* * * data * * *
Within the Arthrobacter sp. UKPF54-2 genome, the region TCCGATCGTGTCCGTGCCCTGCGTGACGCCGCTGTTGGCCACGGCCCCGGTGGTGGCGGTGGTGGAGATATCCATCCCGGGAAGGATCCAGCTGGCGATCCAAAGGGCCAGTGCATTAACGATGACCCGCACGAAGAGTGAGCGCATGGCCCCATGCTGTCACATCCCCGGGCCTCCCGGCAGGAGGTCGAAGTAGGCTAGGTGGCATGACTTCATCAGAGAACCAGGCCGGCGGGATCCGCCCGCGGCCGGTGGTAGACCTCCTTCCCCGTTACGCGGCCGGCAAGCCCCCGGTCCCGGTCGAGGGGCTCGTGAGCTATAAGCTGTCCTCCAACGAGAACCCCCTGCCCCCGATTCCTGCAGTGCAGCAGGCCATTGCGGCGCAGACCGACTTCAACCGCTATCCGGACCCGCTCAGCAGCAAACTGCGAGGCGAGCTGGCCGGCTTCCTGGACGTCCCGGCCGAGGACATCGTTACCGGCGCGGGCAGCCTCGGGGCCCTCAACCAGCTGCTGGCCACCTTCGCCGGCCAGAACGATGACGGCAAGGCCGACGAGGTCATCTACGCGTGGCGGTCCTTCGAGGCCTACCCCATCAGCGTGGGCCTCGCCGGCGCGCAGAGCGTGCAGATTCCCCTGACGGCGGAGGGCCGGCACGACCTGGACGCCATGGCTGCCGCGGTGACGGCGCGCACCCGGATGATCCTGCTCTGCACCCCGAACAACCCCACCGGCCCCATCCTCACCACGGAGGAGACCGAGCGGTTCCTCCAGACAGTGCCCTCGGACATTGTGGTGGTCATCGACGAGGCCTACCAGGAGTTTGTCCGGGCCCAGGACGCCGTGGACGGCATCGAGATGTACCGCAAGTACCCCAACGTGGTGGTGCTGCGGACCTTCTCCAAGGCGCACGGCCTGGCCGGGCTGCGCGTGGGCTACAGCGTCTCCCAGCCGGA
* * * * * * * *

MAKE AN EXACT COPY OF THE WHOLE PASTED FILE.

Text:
Within the Arthrobacter sp. UKPF54-2 genome, the region TCCGATCGTGTCCGTGCCCTGCGTGACGCCGCTGTTGGCCACGGCCCCGGTGGTGGCGGTGGTGGAGATATCCATCCCGGGAAGGATCCAGCTGGCGATCCAAAGGGCCAGTGCATTAACGATGACCCGCACGAAGAGTGAGCGCATGGCCCCATGCTGTCACATCCCCGGGCCTCCCGGCAGGAGGTCGAAGTAGGCTAGGTGGCATGACTTCATCAGAGAACCAGGCCGGCGGGATCCGCCCGCGGCCGGTGGTAGACCTCCTTCCCCGTTACGCGGCCGGCAAGCCCCCGGTCCCGGTCGAGGGGCTCGTGAGCTATAAGCTGTCCTCCAACGAGAACCCCCTGCCCCCGATTCCTGCAGTGCAGCAGGCCATTGCGGCGCAGACCGACTTCAACCGCTATCCGGACCCGCTCAGCAGCAAACTGCGAGGCGAGCTGGCCGGCTTCCTGGACGTCCCGGCCGAGGACATCGTTACCGGCGCGGGCAGCCTCGGGGCCCTCAACCAGCTGCTGGCCACCTTCGCCGGCCAGAACGATGACGGCAAGGCCGACGAGGTCATCTACGCGTGGCGGTCCTTCGAGGCCTACCCCATCAGCGTGGGCCTCGCCGGCGCGCAGAGCGTGCAGATTCCCCTGACGGCGGAGGGCCGGCACGACCTGGACGCCATGGCTGCCGCGGTGACGGCGCGCACCCGGATGATCCTGCTCTGCACCCCGAACAACCCCACCGGCCCCATCCTCACCACGGAGGAGACCGAGCGGTTCCTCCAGACAGTGCCCTCGGACATTGTGGTGGTCATCGACGAGGCCTACCAGGAGTTTGTCCGGGCCCAGGACGCCGTGGACGGCATCGAGATGTACCGCAAGTACCCCAACGTGGTGGTGCTGCGGACCTTCTCCAAGGCGCACGGCCTGGCCGGGCTGCGCGTGGGCTACAGCGTCTCCCAGCCGGA